Some schools are named for presidents. Others take the name of their founders.
Harvard, though, is named for some rich guy. For œ779 in books and property, John Harvard unwittingly bought himself immortality. The College was for sale in those days--at least its name was.
In the three-and-a-half centuries since then, various benefactors have bought chunks of the now-famous University. Harvard survives by inducing alumni to give, and it gets alumni to give by enticing them with tangible rewards: The Wideners bought a library, for example. The Sacklers bankrolled a museum. Raising funds that amount to one third of the University's annual budget, Harvard officials will go to any length to please a potential sponsor.
But, the ambitious benefactor may want to know, is the name for sale anymore? In other words, how much would it cost to buy Harvard University?
"Well," ponders Dean of Students Archie C. Epps III, "the endowment is five billion...and then there's the brand name." Pausing a moment to calculate, Epps figures, "That's about a trillion dollars."
Dean of the College L. Fred Jewett '57: "I'd say that it's priceless, but then somebody might come up with an offer that would make me think."
"I think I'd go a long way for the right price," Jewett adds.
Of course, the dramatic decision to change Harvard's doesn't exactly fit the job description of Harvard College officials.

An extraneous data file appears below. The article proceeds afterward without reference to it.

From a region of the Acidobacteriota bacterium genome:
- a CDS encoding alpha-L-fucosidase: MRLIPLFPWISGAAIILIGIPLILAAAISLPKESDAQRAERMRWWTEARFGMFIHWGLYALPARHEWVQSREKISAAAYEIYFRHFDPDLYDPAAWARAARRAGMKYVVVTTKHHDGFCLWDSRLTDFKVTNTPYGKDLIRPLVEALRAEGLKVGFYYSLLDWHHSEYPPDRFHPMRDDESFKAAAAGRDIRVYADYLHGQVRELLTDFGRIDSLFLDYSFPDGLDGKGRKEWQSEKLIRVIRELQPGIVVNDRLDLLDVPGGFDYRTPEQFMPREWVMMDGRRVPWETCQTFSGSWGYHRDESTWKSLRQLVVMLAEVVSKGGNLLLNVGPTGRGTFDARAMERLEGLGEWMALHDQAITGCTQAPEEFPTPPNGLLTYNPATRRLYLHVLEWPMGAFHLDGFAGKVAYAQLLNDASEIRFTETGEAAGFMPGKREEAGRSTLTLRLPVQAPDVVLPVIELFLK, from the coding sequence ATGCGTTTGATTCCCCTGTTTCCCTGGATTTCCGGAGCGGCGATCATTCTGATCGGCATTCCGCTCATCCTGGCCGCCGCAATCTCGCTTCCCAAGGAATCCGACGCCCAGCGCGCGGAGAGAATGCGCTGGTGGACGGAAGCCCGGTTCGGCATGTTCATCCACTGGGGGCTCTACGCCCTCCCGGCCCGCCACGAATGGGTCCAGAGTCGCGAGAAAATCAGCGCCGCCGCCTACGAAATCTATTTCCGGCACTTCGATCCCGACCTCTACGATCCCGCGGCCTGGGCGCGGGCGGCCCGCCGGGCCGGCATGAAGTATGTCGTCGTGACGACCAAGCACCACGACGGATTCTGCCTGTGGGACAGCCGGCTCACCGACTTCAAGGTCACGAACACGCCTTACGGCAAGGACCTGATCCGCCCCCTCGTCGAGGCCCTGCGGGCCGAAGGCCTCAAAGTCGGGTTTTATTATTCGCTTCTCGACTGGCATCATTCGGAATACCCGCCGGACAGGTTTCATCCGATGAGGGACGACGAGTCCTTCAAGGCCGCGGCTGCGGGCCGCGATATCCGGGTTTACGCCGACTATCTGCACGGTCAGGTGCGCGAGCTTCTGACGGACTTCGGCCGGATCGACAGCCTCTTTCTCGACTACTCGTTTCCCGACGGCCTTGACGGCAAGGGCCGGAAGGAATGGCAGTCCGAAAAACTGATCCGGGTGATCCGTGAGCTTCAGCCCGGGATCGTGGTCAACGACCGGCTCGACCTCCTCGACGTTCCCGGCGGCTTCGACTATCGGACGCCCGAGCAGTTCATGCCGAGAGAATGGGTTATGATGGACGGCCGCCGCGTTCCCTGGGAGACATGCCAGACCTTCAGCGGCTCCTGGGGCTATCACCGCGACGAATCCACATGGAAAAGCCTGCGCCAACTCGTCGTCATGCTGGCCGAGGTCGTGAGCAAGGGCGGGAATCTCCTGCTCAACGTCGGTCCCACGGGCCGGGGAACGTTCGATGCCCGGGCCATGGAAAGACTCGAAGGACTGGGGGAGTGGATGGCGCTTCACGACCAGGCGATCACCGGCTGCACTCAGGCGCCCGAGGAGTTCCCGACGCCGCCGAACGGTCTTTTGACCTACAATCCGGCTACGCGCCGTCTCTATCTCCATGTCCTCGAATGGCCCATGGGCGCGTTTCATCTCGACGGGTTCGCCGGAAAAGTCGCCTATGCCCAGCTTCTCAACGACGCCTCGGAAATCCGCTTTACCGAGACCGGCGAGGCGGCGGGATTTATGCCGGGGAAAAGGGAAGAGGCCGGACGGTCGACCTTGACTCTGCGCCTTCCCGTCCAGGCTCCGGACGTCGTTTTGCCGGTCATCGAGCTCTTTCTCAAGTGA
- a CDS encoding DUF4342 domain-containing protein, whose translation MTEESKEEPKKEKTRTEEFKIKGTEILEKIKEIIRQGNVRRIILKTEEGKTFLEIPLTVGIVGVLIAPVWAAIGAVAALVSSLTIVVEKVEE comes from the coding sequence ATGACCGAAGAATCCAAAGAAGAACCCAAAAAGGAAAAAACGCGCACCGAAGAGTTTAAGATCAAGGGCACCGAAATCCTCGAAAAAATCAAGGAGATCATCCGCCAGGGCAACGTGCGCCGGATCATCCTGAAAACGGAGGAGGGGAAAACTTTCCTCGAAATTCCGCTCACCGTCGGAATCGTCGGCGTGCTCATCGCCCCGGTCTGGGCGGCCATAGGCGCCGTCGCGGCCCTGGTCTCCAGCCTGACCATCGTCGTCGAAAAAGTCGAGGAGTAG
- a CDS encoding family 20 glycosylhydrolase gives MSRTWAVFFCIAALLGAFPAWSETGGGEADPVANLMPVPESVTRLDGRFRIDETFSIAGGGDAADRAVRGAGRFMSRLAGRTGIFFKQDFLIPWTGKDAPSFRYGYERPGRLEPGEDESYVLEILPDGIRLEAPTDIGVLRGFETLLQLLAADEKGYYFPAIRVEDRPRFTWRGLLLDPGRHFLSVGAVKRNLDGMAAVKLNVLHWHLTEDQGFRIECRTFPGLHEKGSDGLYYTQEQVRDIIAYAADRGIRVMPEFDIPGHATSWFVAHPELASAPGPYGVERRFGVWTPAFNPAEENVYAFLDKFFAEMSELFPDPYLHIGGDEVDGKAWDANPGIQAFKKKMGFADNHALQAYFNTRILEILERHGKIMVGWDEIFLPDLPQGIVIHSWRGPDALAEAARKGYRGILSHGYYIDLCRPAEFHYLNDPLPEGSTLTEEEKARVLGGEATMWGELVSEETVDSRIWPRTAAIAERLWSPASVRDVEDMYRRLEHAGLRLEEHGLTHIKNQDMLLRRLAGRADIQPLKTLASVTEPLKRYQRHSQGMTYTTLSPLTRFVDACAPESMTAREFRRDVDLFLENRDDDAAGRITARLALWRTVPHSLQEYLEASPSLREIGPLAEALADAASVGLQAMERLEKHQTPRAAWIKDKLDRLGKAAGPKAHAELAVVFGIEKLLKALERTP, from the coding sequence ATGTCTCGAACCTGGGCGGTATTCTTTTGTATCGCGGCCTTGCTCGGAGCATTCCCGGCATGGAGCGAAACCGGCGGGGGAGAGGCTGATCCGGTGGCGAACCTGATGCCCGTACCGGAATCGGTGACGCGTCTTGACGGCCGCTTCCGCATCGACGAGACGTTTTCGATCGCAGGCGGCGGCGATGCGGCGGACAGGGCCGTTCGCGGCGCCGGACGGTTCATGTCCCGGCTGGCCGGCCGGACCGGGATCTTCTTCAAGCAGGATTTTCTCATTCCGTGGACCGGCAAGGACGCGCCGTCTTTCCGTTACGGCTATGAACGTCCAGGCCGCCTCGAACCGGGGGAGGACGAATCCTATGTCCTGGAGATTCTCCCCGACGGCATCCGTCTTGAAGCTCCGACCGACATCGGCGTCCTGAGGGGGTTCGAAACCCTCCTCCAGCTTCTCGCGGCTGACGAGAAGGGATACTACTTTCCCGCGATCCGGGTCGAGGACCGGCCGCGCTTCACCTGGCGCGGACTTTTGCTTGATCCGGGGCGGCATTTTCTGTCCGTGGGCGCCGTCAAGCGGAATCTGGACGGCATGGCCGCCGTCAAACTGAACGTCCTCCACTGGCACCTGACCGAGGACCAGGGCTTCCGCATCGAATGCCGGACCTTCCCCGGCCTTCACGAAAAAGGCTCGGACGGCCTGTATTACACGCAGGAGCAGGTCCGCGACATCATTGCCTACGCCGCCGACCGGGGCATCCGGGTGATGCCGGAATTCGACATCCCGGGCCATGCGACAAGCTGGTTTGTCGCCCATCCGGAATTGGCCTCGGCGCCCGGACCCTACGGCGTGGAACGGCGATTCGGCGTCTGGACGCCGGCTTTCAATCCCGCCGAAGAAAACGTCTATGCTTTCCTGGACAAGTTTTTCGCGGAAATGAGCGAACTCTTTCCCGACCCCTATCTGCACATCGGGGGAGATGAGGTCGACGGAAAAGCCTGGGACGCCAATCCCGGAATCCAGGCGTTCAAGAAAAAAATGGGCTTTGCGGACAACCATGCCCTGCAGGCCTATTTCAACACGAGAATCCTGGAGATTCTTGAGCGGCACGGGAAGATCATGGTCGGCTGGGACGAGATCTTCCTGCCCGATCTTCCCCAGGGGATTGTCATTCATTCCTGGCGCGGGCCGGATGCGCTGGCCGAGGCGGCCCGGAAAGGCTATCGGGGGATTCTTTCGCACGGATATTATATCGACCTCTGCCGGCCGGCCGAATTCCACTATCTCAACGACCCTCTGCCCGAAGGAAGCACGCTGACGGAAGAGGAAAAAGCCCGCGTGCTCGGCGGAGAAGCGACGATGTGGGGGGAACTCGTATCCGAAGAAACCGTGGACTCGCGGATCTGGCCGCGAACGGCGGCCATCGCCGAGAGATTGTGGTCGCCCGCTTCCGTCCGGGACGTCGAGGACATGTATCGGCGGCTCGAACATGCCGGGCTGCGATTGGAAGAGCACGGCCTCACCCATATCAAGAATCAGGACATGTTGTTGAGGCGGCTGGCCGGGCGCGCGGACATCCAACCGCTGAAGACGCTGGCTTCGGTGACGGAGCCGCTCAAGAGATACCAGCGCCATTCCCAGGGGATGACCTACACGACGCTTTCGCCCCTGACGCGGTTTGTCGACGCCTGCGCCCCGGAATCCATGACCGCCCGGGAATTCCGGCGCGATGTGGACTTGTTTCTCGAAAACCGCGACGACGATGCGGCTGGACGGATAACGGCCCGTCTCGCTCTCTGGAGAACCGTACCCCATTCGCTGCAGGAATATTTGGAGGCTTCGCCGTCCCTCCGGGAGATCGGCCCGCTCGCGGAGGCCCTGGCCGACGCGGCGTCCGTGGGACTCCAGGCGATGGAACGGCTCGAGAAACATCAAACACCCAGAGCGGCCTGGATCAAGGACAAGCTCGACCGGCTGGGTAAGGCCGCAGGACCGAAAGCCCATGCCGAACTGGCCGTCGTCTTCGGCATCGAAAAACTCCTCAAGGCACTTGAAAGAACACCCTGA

We put the question to the author of The University: An Owner's Manual, Corporation member, Geyser University Professor and former Dean of the Faculty Henry Rosovsky.
And we made it perfectly clear. We weren't talking about a dormitory, or even a library. How much for the whole crate of ripe bananas?
"I would consider it for one year's income of the United States [about $1.1 trillion]," Rosovsky says.
(Note to readers: Rosovsky was joking. He will never sell the name "no matter what, no matter what is offered." Note to Bill Gates, the Harvard-educated six billion dollar man: Don't get your hopes up.)
Let's be real, though. With, say, $500 billion added to its coffers, Harvard would not have much trouble beefing up that History Department. And for those who complain about socio-economic diversity: tuition and fees would be a thing of the past.
All right, Dean Jewett, how much would it take?
"It's a big number," Jewett says. "I think you'll know it when you hear it."